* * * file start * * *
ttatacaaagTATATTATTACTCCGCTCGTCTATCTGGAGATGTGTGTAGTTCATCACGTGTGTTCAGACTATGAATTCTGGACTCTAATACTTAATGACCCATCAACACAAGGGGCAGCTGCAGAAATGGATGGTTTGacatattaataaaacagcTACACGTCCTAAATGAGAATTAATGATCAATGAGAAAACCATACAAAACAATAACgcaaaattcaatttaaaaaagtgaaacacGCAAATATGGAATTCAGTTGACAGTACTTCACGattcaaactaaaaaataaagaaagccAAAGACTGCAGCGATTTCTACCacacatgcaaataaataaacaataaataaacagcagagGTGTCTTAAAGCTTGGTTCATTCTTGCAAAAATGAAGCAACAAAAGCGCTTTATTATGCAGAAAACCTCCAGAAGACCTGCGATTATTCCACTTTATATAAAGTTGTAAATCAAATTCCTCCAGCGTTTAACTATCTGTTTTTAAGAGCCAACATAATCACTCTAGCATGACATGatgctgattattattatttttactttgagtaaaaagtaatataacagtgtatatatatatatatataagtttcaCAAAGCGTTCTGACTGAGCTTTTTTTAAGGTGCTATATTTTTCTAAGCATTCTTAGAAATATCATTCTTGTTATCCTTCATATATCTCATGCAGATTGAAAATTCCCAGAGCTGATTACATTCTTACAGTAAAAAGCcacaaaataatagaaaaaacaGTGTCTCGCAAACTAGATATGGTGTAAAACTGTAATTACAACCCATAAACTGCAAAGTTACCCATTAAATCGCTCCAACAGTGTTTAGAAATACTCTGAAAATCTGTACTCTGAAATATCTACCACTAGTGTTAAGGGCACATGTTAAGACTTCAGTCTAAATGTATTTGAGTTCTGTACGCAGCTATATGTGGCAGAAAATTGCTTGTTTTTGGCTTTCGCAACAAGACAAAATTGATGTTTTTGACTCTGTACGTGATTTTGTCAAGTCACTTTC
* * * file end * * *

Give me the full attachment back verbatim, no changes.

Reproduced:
ttatacaaagTATATTATTACTCCGCTCGTCTATCTGGAGATGTGTGTAGTTCATCACGTGTGTTCAGACTATGAATTCTGGACTCTAATACTTAATGACCCATCAACACAAGGGGCAGCTGCAGAAATGGATGGTTTGacatattaataaaacagcTACACGTCCTAAATGAGAATTAATGATCAATGAGAAAACCATACAAAACAATAACgcaaaattcaatttaaaaaagtgaaacacGCAAATATGGAATTCAGTTGACAGTACTTCACGattcaaactaaaaaataaagaaagccAAAGACTGCAGCGATTTCTACCacacatgcaaataaataaacaataaataaacagcagagGTGTCTTAAAGCTTGGTTCATTCTTGCAAAAATGAAGCAACAAAAGCGCTTTATTATGCAGAAAACCTCCAGAAGACCTGCGATTATTCCACTTTATATAAAGTTGTAAATCAAATTCCTCCAGCGTTTAACTATCTGTTTTTAAGAGCCAACATAATCACTCTAGCATGACATGatgctgattattattatttttactttgagtaaaaagtaatataacagtgtatatatatatatatataagtttcaCAAAGCGTTCTGACTGAGCTTTTTTTAAGGTGCTATATTTTTCTAAGCATTCTTAGAAATATCATTCTTGTTATCCTTCATATATCTCATGCAGATTGAAAATTCCCAGAGCTGATTACATTCTTACAGTAAAAAGCcacaaaataatagaaaaaacaGTGTCTCGCAAACTAGATATGGTGTAAAACTGTAATTACAACCCATAAACTGCAAAGTTACCCATTAAATCGCTCCAACAGTGTTTAGAAATACTCTGAAAATCTGTACTCTGAAATATCTACCACTAGTGTTAAGGGCACATGTTAAGACTTCAGTCTAAATGTATTTGAGTTCTGTACGCAGCTATATGTGGCAGAAAATTGCTTGTTTTTGGCTTTCGCAACAAGACAAAATTGATGTTTTTGACTCTGTACGTGATTTTGTCAAGTCACTTTC